The Student Playlist

Showcasing the Best New Music, Curating the Classics

CULT ’90s: Guided By Voices – ‘Alien Lanes’

Front cover of 'Alien Lanes'

Front cover of ‘Alien Lanes’

by Ed Biggs

With their penchant for alcohol and short, sweet lo-fi songs, Dayton’s Guided By Voices are regarded as one of the defining underground bands of the ‘90s. Their unpretentious brand of hook-laden indie rock, compressed into minute-long song sketches, has captured the hearts of their small but utterly dedicated fanbase ever since their inception in the mid-‘80s. After nearly a decade of slogging, and having finally gained some nationwide attention the previous year with Bee Thousand, which appeared near the top of many critics’ lists of 1994, their label Matador decided to advance them nearly $100,000 – a mind-blowing investment for an indie imprint at the time. But GBV had no time for the attendant bullshit that comes with rock stardom, choosing to stick with their minimalist approach to recording and production for their eighth album and blowing the rest of their advance. Their biographer James Greer said “The cost for recording Alien Lanes, if you leave out the beer, was about ten dollars.”

Though that might sound like career sabotage, it meant that Alien Lanes was effectively a companion piece to Bee Thousand, rather than the fanbase-alienating, slickly-produced, almost certainly doomed attempt at national radio airplay that it might have been. Indeed, GBV’s fans associate the two records very closely in their minds, and not just because of the short temporal gap. Alien Lanes is both contemporary and timeless: punchy, catchy guitar pop stripped down to its bare essentials, channelling the glorious melodies of ‘60s British Invasion and ‘80s post-punk. The hiss and echo of the lo-fi production gives it the impression of some hastily thrown together demo tapes rather than a coherent album, but this sound perfectly complimented Robert Pollard’s songwriting style. With 28 tracks rattled through in just 41 minutes, his songs have the impression of little thumbnail sketches, doodled in boredom. The lack of between-track silence also gives the collection a live, improvised feel, as if you’re hearing the songs being created together for the first time before being discarded, never again to be played.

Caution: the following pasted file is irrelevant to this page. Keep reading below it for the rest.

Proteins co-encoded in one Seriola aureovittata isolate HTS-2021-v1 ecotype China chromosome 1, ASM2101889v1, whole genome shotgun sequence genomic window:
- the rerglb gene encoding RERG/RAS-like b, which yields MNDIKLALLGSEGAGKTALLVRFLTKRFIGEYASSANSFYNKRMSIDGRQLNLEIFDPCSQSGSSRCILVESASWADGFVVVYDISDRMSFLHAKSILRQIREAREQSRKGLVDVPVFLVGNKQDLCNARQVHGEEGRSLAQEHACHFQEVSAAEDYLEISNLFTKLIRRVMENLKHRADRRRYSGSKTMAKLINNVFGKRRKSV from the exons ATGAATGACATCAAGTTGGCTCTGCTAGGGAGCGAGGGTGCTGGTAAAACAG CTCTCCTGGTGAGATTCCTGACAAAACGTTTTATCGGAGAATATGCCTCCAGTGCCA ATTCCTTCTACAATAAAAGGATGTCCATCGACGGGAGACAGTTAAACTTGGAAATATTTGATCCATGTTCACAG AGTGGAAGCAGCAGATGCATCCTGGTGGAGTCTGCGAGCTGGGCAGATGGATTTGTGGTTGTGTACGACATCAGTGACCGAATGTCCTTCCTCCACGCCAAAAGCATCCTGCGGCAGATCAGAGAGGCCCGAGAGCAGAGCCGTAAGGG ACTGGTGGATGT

GBV were cited as a key influence on early material by The Strokes at the start of the new millennium – they covered Alien Lanes’ opening track ‘A Salty Salute’, and invited the group to star alongside them in a ‘Family Fortunes’-style video for their own single ‘Someday’. But GBV’s real musical legacy was Pollard’s compelling approach to songwriting, which had everything to do with the melodies of classic pop and rock but none of the surface sheen or conventional song structures. Pitchfork’s Eric Carr, declaring Alien Lanes to be the 27th best album of the decade in the publication’s ‘Best of the 1990s’ list, praised Pollard’s anti-star demeanour: “the most average guy in the world, blessed with the skills of a master songsmith and boundless imagination.” Like most of the rest of their catalogue, it’s a strange little curate’s egg of an album, but with a wealth of treasures there for those prepared to give it repeated listens.

Check out ‘Alien Lanes’ in full here!

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